The second file is the Saudi-Gulf Coordination Councils. Over the years from 2015 to 2020, Saudi Arabia established coordination councils between it and countries inside and outside the Gulf Cooperation Council in order to enhance the factors of stability, confirm the regional anti-terrorism strategy and to consolidate cooperation and coordination between the Kingdom and the GCC countries, with the aim of overcoming the challenges of the crisis presented by Qatar in the Gulf reality. These councils enabled the re-establishment of Saudi relations regionally and in the Gulf region.

In this context, the KSA established, during the period (2015-2019) five councils for coordination with Egypt (November 2015), the Emirates (May 2016), Iraq (August 2017), Kuwait (July 2018), and Bahrain (July 2019). Under the panel of these councils, many meetings were held between senior officials and dozens of agreements and memoranda of understanding, coordination and cooperation were signed between the ministries and institutions of the Kingdom and the ministries and institutions of the aforementioned countries. Here, impact of the return of the effectiveness of the Gulf Cooperation Council on these councils and institutions shall be questioned. Does the Kingdom’s desire to devote the special path in its relations with countries through the coordination councils retreat after the return of the effectiveness of the Gulf Cooperation Council?

Coordination Council between the Kingdom and Qatar was previously established since 2008 and five meetings were held in its framework, alternating between Riyadh and Doha.  The first meeting was in December 2008 while the last was in May 2017, days before the crisis between the Quartet and Qatar. Under this council, the two countries signed dozens of agreements and memoranda in various fields, including political, military, security, economic, diplomatic, financial, commercial, industrial, investment, cultural, media, agricultural, air transport, endowments, Islamic affairs, environmental and health , Municipal, urban planning, transportation, infrastructure, energy, higher education, and scientific research, in addition to cooperation between the private sector in the two countries. This indicates the nature of relations between the Kingdom and Qatar prior to the 2017 crisis, which suggests the possibility of restoring these relations strongly.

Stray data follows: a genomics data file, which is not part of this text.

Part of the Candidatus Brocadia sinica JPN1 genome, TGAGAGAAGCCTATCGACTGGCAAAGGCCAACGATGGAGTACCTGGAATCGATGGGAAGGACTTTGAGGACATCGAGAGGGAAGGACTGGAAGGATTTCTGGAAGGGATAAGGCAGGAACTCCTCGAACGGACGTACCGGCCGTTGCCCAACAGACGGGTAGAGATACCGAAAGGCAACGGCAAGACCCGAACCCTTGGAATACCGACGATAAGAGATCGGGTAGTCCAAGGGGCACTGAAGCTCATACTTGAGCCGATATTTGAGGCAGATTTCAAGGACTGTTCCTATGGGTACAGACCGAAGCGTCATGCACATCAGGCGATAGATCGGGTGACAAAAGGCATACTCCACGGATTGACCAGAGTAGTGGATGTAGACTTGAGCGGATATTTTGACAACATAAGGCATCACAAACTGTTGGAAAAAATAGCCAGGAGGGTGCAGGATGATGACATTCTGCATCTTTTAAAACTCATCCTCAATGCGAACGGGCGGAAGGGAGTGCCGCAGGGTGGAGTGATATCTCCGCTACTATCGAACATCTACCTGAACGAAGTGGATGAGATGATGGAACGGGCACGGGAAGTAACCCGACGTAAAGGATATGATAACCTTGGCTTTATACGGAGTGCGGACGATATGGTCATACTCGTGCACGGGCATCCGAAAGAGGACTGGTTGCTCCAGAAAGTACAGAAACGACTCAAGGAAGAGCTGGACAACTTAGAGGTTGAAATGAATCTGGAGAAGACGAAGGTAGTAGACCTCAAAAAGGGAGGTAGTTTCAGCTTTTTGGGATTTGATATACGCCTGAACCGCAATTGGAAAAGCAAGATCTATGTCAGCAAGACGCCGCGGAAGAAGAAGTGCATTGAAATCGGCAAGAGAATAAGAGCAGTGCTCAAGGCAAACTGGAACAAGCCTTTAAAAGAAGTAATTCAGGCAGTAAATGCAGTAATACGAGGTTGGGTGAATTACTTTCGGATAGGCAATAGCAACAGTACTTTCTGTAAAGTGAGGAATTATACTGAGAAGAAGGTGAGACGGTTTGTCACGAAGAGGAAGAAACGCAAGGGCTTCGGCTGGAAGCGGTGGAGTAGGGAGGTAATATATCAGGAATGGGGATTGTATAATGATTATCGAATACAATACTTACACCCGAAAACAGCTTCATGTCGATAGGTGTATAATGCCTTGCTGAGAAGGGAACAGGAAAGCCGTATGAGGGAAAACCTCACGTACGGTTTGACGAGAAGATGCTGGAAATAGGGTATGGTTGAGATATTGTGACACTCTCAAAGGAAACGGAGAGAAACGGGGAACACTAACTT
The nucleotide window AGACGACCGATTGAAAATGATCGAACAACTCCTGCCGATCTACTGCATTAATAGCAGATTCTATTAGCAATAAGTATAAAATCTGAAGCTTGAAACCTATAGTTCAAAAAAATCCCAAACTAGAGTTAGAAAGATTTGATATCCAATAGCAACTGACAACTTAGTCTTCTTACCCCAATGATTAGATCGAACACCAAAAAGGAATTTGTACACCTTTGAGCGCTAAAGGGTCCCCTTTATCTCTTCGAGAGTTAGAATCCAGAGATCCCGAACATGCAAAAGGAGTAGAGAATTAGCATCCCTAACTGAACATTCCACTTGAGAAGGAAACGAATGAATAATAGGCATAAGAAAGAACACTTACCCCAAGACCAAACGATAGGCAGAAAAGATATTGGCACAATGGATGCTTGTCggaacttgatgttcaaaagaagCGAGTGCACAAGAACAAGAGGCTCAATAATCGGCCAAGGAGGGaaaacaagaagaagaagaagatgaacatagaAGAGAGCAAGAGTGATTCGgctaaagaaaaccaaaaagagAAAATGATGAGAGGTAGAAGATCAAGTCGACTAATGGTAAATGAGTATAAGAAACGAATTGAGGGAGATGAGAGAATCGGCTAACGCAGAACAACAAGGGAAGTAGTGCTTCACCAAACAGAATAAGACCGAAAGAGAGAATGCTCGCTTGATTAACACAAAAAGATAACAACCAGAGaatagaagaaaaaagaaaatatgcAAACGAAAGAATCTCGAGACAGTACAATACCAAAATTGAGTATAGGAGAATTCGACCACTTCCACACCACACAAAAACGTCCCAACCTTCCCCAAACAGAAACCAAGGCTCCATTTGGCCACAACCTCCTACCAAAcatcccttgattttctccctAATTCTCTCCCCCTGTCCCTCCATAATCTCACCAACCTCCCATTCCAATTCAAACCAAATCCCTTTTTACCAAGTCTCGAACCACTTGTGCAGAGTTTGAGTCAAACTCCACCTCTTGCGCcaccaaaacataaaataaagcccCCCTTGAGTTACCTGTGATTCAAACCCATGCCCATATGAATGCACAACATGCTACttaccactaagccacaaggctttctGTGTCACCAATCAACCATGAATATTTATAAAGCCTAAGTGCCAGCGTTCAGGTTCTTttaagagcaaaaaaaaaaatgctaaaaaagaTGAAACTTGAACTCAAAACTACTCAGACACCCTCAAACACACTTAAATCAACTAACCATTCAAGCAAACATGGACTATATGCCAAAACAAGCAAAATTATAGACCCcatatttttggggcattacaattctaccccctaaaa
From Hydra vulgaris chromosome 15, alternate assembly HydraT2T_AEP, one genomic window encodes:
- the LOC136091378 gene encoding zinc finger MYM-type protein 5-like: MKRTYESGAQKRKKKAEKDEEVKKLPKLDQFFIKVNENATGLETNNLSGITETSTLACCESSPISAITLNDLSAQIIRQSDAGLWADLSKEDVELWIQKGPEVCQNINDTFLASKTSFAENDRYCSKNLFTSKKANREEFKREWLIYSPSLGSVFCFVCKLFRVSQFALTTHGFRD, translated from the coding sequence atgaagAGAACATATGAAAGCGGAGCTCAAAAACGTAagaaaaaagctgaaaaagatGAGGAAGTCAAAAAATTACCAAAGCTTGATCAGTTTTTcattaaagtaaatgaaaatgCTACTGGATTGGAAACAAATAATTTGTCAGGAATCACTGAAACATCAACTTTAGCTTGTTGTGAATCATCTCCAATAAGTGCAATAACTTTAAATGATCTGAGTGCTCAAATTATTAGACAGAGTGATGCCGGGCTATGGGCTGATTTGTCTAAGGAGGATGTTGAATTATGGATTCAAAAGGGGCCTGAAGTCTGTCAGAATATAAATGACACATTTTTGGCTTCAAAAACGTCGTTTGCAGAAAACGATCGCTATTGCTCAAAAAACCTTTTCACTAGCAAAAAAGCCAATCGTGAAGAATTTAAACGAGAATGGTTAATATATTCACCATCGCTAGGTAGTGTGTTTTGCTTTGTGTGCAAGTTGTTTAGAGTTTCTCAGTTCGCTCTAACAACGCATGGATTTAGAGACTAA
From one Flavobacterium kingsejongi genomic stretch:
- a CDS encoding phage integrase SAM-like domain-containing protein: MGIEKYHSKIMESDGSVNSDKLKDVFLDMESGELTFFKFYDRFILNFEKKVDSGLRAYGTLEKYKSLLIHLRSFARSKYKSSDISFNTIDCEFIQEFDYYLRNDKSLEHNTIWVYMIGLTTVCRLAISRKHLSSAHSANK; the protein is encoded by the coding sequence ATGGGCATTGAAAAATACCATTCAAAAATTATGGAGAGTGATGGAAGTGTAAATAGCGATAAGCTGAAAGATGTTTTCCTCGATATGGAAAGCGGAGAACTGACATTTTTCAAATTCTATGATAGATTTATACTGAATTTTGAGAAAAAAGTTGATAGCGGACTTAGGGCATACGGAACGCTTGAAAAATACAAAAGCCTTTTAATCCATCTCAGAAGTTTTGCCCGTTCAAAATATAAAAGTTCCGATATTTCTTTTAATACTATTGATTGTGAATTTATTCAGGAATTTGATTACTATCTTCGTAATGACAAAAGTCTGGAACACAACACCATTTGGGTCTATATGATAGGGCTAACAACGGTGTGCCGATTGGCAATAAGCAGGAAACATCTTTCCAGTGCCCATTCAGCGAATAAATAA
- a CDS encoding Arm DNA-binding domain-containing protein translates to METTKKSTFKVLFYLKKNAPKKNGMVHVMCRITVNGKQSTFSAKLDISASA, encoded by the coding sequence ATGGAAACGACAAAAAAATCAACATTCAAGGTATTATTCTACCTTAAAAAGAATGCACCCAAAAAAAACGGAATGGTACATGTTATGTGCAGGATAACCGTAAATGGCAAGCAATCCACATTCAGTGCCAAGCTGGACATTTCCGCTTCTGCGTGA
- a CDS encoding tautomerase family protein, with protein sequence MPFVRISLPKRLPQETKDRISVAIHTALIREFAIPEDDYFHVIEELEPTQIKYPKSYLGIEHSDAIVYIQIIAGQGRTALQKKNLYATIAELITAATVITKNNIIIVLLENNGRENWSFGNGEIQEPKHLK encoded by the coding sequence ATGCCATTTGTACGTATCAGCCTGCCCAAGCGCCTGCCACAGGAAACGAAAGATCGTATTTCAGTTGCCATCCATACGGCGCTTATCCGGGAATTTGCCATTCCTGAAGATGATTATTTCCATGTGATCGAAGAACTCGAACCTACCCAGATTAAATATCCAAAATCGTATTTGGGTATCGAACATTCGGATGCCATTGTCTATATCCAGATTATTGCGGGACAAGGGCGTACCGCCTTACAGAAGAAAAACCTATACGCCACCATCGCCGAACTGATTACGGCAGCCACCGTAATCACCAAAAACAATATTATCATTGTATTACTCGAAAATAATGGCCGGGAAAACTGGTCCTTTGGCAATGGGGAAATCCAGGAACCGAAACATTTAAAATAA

The third file deals with the conflict files in the regional arenas, especially Yemen, Libya, Iraq and Syria. In the past years, two blocs in the region faced competition and conflict on the arenas of the four countries, and the two blocs’ approaches were based on the contrast between the situations of both of them on combating terrorism and confronting the dynamic ideological project of Islamist groups in the Arab countries. The directions of reconciliation between the Quartet and Qatar would lead to a measure of interim stability to test the intentions between the two sides and to know the limits of commitment to the Al-Ula agreement.

During this period, the curtains are likely to be lifted to reveal the limits of the compatibility between the Qatari, Turkish, and Brotherhood projects in the region. Who are the original and who are the subordinates, who are temporary and whi are sustainable, and who is limited to funding and who directs, and what are effects of the absence or reduction of funding? Significantly, the days following the Al-Ula statement indicated a degree of variation between the Qatari platforms (Al-Jazeera in particular), and the platforms funded in Turkey; While the first tended to calm down, the second increased perhaps in the line of escalation.

No matter how much the Qatari project seeks to move away from the Turkish project, which was not stipulated in the Al-Ula statement, the relationship between the two countries is likely to remain at the same level of momentum over the coming years, and the move will be gradual in line with the process while Qatar regains its role and reposition itself.

Meanwhile,   under the context of the Gulf Cooperation Council and the Arab world, the relationship of Qatar with Turkey is likely to remain the same as long as President Erdogan continues to be in power, it is likely that there will be a de facto divergence between Qatar and the Turkish project. In general, the success of reconciliation with Qatar will reduce Turkey’s ability, financially, politically and in the media, to continue its interventions in the Arab countries, especially Libya, Iraq and Syria.

The fourth and final file is related to normalization with Israel; Reconciliation may be the best Gulf cover for a settlement in this file, as Qatar’s relations with Islamists provide it with an extremely hostile propaganda network. Qatar heavily employed this network against its Gulf rivals during the crisis period. These networks increased hostility after the UAE and Bahrain signed normalization agreements with Israel. In light of reconciliation, Qatar can help pass the file of normalization within the entire Gulf framework and unify the line of Gulf capitals with Tel Aviv regarding the future regional balance in the face of Iran.